Categorized | USA, Iran

Obama’s Iran Conundrum continues

U.S. President Barack Obama, right, talks with Prime Minister of Turkey Recep Tayyip Erdogan during their bilateral meeting in Seoul, South Korea, Sunday, March, 25, 2012. (AP Photo/Pablo Martinez Monsivais)

“President Obama has quietly signaled to Iran that the United States would accept an Iranian civilian nuclear program if Supreme leader Ali Khamenei can back up his recent public claim that his nation ‘will never pursue nuclear weapons,” the Washington Post’s  foreign affairs columnist David Ignatius said.

Obama sent the message to Tehran through Turkish Prime Minister Erdogan, who delivered it to Iran’s Supreme leader Ali Khamenei last week, said Ignatius.

A few days before traveling to Iran, Erdogan had held a two-hour meeting with Obama in Seoul in which Obama said that he still expected Iran to take advantage of this window of opportunity and hold talks with the six world powers.

Iran  has agreed to go ahead next week with the talks, despite some wrangling over the venue being Istanbul or Baghdad or China.

“The Erdogan back channel to Iran is the most dramatic evidence yet of the close relationship Obama has forged with the Turkish leader. Erdogan, who heads an Islamist party that is often cited as a model by Muslim democrats, has been a key U.S. partner in handling Syria and other crises flowing from the Arab Spring uprisings.”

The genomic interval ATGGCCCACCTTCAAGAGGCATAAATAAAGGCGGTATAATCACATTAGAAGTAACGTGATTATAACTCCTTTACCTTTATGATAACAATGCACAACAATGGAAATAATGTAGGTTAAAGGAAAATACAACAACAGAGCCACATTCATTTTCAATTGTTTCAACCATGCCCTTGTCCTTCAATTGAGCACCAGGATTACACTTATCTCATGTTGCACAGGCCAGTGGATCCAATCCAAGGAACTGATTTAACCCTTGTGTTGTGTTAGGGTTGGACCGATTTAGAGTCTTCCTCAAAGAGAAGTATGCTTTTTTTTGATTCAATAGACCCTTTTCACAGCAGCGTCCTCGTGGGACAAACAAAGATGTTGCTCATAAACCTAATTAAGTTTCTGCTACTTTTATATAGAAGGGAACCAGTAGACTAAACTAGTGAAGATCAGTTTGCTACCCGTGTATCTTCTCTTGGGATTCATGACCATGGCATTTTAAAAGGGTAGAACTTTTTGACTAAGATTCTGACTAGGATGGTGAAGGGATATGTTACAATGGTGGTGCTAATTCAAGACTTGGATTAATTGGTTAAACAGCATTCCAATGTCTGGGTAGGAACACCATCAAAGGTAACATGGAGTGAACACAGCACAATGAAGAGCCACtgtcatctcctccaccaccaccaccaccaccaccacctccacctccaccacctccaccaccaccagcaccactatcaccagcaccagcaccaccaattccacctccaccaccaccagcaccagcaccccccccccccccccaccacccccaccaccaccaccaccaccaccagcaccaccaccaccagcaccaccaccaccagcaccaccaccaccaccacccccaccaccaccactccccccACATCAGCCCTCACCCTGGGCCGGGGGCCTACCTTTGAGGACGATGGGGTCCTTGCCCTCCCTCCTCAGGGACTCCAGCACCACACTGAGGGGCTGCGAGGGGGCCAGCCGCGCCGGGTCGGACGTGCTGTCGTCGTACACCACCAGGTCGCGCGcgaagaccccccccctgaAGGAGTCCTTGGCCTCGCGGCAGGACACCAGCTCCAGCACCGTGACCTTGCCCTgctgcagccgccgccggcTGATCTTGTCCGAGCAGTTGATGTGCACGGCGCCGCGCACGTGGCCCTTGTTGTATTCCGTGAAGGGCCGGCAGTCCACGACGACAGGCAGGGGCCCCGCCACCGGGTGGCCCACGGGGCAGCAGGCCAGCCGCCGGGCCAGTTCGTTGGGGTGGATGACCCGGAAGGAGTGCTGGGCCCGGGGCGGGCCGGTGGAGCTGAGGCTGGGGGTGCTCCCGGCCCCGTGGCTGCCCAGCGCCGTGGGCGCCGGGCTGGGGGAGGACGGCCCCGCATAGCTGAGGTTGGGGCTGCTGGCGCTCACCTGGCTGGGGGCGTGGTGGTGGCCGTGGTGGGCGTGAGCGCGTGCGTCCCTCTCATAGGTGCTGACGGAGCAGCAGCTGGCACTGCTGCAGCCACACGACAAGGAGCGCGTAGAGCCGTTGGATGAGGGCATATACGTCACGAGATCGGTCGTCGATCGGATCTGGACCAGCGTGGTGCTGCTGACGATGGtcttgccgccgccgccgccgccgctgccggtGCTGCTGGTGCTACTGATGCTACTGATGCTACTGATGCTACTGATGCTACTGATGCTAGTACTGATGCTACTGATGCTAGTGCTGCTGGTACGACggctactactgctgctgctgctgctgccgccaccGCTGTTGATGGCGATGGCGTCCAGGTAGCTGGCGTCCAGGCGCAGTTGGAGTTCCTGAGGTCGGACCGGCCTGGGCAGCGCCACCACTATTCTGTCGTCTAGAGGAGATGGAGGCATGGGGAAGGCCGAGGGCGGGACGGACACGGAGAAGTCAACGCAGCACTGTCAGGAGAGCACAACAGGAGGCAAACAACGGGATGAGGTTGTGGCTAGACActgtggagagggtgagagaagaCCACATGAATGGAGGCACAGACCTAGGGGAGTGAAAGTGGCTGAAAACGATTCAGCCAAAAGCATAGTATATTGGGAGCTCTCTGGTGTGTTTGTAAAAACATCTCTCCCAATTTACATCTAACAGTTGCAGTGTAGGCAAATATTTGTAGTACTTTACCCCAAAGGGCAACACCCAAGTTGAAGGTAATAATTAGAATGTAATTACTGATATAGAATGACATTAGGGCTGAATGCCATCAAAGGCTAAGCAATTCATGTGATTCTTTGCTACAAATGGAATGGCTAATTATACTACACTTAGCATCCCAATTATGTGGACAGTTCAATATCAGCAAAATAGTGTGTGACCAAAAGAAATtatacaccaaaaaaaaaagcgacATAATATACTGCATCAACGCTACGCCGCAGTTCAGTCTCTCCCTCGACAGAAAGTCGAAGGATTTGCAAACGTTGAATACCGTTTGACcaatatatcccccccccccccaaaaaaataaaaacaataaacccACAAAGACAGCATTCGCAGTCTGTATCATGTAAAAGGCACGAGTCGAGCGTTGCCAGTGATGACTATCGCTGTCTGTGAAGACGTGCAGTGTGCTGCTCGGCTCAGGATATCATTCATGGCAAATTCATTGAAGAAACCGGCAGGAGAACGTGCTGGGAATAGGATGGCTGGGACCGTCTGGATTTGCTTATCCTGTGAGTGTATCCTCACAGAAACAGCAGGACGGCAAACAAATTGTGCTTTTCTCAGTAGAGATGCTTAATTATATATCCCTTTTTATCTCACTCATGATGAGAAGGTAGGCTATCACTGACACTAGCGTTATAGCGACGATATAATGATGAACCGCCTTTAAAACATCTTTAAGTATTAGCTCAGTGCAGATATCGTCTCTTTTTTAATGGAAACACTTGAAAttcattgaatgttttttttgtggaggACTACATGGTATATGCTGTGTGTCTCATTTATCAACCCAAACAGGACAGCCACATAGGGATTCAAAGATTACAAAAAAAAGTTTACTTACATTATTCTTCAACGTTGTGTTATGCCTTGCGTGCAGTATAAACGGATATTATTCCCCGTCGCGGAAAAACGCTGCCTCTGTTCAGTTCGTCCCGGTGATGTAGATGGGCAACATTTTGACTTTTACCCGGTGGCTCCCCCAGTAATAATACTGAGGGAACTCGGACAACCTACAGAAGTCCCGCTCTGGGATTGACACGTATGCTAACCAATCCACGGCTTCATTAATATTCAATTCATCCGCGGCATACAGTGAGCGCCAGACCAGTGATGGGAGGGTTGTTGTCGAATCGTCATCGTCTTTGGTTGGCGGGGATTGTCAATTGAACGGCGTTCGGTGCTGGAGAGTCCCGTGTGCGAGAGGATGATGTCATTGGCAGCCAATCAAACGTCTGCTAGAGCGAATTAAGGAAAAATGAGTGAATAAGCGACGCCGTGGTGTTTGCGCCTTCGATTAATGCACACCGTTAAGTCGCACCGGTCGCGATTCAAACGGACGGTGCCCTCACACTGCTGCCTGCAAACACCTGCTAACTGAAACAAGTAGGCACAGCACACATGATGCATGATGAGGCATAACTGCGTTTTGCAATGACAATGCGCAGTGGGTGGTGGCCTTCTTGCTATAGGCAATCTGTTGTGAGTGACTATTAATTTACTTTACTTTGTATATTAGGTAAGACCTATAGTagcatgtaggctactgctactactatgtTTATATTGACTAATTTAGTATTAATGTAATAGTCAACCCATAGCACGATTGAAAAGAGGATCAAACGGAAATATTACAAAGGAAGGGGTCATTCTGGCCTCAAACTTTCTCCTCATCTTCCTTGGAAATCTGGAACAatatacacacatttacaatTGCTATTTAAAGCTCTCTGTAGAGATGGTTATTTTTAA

“A sign of Erdogan’s role as intermediary is that he was accompanied, both in the meeting with Obama and on the trip to Iran, by Hakan Fidan, the chief of Turkey’s intelligence service. Fidan is said to have close relations with Qassem Suleimani, who heads Iran’s Quds Force and is probably Khamenei’s closest adviser on security issues. Also joining Erdogan was Ahmet Davutoglu, the Turkish foreign minister.”

“The Iranian nation has never pursued and will never pursue nuclear weapons,” Khamenei said in February. “Iran is not after nuclear weapons because the Islamic Republic, logically, religiously and theoretically, considers the possession of nuclear weapons a grave sin and believes the proliferation of such weapons is senseless, destructive and dangerous.”

Ignatius added that “the challenge for negotiators is whether it’s possible to turn Khamenei’s public rhetoric into a serious and verifiable commitment not to build a bomb.”

Must Read the whole article titled:  Obama’s signal to Iran. (Washington Post).

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